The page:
Carnaval, the Mardi Gras week of drinking, dancing and excess, usually takes place over late February and early March. In Spain, the celebrations are reckoned to be at their wildest in Tenerife, Cádiz and Asturias – and, in particular, Avilés. Events begin in Avilés on the Saturday before Ash Wednesday, when virtually the entire city dons fancy dress and takes to the streets. Many costumes are veritable works of art, ranging from toothbrushes to mattresses and packets of sweets. By nightfall, anyone without a costume is likely to be drenched in some form of liquid, as gangs of nuns, Red Indians and pirates roam the streets. On Calle Galiana, central to the action, the local fire brigade traditionally hoses down the street, and any passing revellers, with foam, while a parade of floats threads its way amid the frenzy.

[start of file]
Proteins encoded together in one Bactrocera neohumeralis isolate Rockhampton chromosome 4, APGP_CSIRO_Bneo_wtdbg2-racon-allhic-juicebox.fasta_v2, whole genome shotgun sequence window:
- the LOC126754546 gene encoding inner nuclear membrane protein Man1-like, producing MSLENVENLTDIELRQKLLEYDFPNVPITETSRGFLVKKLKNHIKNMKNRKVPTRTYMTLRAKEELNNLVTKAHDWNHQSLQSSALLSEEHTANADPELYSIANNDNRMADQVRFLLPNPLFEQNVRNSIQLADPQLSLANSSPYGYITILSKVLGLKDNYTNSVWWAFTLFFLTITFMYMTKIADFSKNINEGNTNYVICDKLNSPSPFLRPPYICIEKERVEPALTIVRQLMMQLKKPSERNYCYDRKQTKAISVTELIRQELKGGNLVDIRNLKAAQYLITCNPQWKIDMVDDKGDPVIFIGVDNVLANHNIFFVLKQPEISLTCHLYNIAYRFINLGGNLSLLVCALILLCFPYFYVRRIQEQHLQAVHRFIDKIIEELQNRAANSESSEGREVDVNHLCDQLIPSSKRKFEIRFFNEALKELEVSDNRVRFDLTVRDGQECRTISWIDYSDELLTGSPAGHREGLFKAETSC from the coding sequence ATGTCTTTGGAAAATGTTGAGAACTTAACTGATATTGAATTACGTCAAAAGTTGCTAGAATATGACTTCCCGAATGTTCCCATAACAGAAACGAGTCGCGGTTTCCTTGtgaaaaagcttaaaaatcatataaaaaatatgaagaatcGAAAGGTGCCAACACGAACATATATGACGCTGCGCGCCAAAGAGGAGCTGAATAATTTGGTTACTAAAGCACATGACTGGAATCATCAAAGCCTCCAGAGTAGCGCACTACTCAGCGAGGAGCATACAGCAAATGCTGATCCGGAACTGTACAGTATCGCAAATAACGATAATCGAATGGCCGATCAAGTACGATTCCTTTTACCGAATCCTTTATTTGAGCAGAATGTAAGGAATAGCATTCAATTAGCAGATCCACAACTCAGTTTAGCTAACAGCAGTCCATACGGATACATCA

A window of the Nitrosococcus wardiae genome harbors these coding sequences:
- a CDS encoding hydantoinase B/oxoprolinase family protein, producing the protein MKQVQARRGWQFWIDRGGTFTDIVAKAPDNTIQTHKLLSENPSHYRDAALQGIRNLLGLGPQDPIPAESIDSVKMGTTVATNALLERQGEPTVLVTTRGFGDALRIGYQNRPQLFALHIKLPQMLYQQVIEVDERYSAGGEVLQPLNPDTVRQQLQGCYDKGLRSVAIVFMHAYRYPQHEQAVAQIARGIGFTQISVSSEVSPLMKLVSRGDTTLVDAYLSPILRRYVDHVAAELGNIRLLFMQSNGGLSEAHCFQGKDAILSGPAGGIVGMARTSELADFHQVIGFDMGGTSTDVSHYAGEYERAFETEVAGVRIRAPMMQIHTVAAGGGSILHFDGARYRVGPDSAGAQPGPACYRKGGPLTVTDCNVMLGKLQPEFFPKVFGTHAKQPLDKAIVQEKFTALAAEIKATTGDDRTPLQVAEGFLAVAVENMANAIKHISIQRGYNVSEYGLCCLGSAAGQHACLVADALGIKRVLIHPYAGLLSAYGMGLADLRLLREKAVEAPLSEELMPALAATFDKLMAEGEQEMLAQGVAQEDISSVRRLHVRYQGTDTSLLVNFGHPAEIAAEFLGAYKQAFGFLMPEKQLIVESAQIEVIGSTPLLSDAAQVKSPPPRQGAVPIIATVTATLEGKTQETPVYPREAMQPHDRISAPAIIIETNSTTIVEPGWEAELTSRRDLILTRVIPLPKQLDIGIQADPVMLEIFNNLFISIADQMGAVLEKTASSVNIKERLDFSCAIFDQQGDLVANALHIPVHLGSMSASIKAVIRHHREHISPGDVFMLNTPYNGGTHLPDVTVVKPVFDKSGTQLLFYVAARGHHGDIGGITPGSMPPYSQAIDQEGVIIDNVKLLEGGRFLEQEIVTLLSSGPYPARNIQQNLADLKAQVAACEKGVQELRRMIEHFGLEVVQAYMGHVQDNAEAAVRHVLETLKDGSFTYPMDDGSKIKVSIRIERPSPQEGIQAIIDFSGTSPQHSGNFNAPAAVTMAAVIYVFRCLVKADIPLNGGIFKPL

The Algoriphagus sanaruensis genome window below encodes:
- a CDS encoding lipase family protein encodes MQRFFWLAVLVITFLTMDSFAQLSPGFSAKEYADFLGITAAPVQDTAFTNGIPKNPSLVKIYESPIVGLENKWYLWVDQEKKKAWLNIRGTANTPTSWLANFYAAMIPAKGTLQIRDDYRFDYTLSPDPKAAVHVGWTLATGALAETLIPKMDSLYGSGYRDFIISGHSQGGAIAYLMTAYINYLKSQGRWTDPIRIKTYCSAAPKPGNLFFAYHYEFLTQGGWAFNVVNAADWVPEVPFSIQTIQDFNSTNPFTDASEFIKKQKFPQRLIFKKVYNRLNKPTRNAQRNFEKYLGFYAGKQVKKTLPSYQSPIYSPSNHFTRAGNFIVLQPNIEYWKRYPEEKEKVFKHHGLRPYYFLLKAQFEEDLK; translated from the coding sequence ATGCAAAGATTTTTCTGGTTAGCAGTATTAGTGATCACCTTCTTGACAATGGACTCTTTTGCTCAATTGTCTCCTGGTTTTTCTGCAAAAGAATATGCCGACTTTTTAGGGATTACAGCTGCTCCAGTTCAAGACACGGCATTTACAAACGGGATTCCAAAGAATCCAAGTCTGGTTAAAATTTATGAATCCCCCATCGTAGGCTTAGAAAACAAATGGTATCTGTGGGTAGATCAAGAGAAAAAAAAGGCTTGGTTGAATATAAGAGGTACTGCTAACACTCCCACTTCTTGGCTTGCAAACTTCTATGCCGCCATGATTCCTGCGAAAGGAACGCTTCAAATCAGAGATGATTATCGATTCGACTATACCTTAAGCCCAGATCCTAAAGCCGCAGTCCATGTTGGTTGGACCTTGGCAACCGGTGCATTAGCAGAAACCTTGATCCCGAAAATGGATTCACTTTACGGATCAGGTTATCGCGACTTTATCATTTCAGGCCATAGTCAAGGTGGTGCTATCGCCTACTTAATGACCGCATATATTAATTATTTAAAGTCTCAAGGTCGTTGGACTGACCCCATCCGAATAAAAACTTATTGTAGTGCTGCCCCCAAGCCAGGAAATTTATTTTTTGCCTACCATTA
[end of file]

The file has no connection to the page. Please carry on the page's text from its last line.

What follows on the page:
The festivities, which include live music, fireworks and fancy-dress competitions, last till dawn. It’s virtually impossible to find accommodation, but the celebrations continue throughout Asturias during the following week, so after a full night of revelling you can just head on to the next venue. Sunday is, in fact, a rest day before Carnaval continues in Gijón on the Monday night. Much the same ensues, and fancy dress is again essential; La Ruta is the place to be for the start of the night, with people and events shifting between Plaza Mayor and the harbour area till dawn. On Tuesday night, the scene shifts to Oviedo: the crowds are smaller here and events are less frantic, but a fair part of the city again dons costume. There’s a parade along Calle Uria, a midnight fireworks display in the Plaza Escandelera, and live bands in the Plaza Mayor. Finally, on the Friday after Ash Wednesday, Mieres, a mining town just southeast of Oviedo, plays host to Carnaval. Celebrations take place in an area known as Calle del Vicio, which locals claim contains the highest concentration of bars in the entire province.